My rating: 3 stars / I liked it
Shy and unattractive as a child, Megan McClare has always been teased by her classmates. But when she returns home from her senior year in Paris, the wallflower has suddenly blossomed into a beauty. With ambitions to become a lawyer or doctor, Megan accepts an internship at the district attorney's office only to discover that she will be working with Devin Caldwell, a boy who mercilessly mocked her at school--and with whom she was hopelessly enamored. She turns to her dear friend Bram Hughes for support and advice. But Bram's vision is clouded by his sudden unwelcome attraction to a girl he had always thought of as a kid sister. He advises forgiveness, but can he forgive himself for pushing the woman he loves into the arms of another man?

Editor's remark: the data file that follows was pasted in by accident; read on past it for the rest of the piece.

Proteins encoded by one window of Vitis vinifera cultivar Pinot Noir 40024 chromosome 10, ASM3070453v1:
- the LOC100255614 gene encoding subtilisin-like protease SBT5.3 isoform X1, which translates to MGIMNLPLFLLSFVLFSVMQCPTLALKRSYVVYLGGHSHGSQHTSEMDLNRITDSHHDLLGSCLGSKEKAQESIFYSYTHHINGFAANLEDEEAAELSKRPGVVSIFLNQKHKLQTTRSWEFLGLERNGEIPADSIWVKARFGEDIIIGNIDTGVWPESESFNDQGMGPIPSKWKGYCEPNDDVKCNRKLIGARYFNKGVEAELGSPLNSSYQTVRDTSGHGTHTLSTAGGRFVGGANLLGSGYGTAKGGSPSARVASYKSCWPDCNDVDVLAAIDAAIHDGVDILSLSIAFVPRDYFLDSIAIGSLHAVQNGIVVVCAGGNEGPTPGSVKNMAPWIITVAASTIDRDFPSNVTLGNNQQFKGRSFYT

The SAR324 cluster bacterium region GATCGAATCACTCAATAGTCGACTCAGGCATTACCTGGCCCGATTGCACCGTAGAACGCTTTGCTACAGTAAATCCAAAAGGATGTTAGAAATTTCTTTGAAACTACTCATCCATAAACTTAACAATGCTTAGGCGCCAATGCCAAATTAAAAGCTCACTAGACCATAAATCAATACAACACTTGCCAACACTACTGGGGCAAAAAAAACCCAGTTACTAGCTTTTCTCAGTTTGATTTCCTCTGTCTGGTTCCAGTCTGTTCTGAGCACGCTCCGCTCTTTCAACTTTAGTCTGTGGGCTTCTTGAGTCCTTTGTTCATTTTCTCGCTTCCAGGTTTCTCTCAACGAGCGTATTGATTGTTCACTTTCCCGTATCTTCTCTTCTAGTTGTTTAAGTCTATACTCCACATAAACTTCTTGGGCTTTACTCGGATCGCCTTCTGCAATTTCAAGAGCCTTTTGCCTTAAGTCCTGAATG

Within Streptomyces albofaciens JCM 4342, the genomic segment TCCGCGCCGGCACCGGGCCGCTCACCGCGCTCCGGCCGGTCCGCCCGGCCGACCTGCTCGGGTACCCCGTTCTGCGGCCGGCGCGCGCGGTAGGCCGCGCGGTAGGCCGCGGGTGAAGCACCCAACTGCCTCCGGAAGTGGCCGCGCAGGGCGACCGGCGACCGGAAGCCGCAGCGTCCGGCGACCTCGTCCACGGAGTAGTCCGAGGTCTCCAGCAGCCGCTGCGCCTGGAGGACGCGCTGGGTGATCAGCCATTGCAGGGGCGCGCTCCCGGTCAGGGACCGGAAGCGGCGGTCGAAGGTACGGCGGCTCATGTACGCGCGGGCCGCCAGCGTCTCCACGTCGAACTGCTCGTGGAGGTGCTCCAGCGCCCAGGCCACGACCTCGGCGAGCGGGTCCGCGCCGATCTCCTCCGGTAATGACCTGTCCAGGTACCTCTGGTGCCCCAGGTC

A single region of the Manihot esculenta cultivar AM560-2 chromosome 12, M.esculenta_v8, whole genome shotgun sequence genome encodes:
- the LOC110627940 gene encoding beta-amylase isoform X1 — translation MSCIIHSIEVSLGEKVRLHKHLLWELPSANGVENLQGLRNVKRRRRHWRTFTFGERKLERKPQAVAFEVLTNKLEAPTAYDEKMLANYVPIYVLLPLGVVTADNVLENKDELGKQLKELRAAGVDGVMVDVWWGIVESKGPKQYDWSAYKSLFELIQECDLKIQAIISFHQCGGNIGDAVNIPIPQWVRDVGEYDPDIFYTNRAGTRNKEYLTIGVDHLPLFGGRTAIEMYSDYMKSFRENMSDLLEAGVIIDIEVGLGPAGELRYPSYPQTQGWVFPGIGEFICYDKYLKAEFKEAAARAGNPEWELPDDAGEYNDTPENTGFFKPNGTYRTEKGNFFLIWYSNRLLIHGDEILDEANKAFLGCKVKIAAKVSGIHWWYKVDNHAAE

Like the other books in this series, the premise sounded fun but some things prevented me from fully enjoying the novel. Megan is an intelligent and dynamic character, but it bothered me that the unspoken message was that her confidence and self-worth came because of her physical transformation, and the reactions of the other characters reinforced the notion that a person must fit society's ideal of beauty to be able make a difference in the world. She is compassionate and forgiving, but also naively trusts in a relationships with red flags all over it. Bram's personal history was interesting to learn, but the way it prevented him from accepting his attraction for Megan was frustrating since he seemed smarter than that. There is also finally a conclusion to the three-book long angst-fest between Megan's mother and Uncle Logan, thank goodness.
(Thank you to Revell Publishing for a copy of the book in exchange for my honest review)